—- Football in general and Liverpool in particular have marked the 25th anniversary of Hillsborough Disaster.

The names of all the dead were read out yesterday during a 105-minute service at Anfield, framed by the traditional Cup Final hymn Abide With Me.

The 96 died in a crowd crush at the Leppings Lane end of the Sheffield Wednesday ground at the start of an FA Cup semi-final between Liverpool and Nottingham Forest. The match was abandoned after six minutes.

The verdict of the original inquest was quashed by the High Court last year after new evidence generated by an independent inquiry. A new inquest began in Warrington two weeks ago and was adjourned for the period of the memorial until April 22.

Half-mast flags at FIFA . . .scarves at Anfield

At Anfield scarves from every professional club in England were laid on the pitch to create the number 96.

The first formal reading was delivered by Everton manager Roberto Martinez. He recalled, as a “football-mad boy” in Spain, hearing of the disaster and his reaction: “How can anyone die watching the game you love? That isn’t right.That isn’t fair.”

Liverpool manager Brendan Rodgers read Psalm 23: The Lord is My Shepherd.

He thanked Martinez for “a wonderful speech which shows this city is very much together, its people and its football.”


Rodgers added: “The single biggest source of inspiration at ever match is when I see the Hillsborough memorial. I see 96 names of individuals who were loved and cherished . . . and all went too soon.” The victims and all those who had fought on, on their behalf, “are the true inspiration for us.”

He also paid tribute to Kenny Dalglish “whose help and support at the time has been critical to the families and survivors.”

Andy Burnham, former Labour Sports Secretary who helped create the independent panel, praised the fortitude of the families and Liverpool’s supporters “because you made your voices heard and thank God you did.” He also paid tribute to Dalglish’s leadership and to the leaders of the panel, to supportive journalists and MPs and to Home Secretary Theresa May.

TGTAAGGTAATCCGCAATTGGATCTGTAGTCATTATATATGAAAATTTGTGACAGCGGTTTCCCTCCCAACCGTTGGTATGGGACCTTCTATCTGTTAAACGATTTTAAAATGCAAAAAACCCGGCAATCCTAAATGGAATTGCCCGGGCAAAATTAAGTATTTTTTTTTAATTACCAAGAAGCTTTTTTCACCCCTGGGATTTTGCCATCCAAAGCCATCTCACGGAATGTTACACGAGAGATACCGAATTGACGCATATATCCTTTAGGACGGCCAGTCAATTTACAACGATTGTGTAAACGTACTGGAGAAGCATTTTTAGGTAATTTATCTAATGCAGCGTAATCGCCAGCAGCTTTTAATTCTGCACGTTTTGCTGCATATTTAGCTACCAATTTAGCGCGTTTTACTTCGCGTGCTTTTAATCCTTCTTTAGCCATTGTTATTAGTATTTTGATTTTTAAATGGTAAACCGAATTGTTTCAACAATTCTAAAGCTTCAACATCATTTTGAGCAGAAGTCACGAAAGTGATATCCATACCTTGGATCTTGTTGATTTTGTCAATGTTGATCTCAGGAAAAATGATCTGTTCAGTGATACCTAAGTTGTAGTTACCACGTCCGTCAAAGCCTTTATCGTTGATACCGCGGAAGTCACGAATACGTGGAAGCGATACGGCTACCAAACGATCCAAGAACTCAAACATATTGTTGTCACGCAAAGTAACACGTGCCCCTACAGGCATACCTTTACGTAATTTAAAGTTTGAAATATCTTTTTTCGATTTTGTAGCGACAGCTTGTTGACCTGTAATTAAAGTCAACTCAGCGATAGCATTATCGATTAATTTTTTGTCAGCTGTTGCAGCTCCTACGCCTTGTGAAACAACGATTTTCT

Then Trevor Hicks, president of the Hillsborough Families’ Support Group, reviewed a “very long road” via the Taylor Report, “years of nobody believing us,” right through to the HIP report “which changed not only Britain’s but the world’s understanding of Hillsborough and what the truth really was.”

He added: “It’s not over yet and there will be a great deal of heartache for all of us but we will get there just as we’ve been here for 25 years. We mourn our loved ones constahtly and especially today but the spirit of the 96 burns in our hearts and drives us on.”

Hicks was followed by Magaret Aspinall, chair of the families support group. She paid tribute to Liverpool FC’s support both corporate and individual, players past and present, the two Merseyside managers, civic officials and all those involved in the service.

Reason to believe 

She concluded: “For 25 years we’ve been fighting to get to truth. We’ve been told we’ve got to very careful with what we’ve got to say . . but you all know what we’ve been fighting for.”

Broadcasters cut away from certain aspects of the service to observe the Attorney-General’s reminder about not publishing inappropriate commentary and opinion while the inquest was in progress.

Outside the stadium church bells tolled 96 times across Merseyside, a two-minute silence was held at Sheffield Cathedral while a short service and wreath-laying ceremony was staged at the memorial garden at Hillsborough. A one-minute silence also took take place at Old Market Square in Nottingham.

FIFA president Sepp Blatter, in a letter to the Football Association, expressed his “deepest sympathy to the families and friends of the 96 who so tragically lost their lives . . . It is above all important to honour and remember the innocent victims of 15 April 1989.”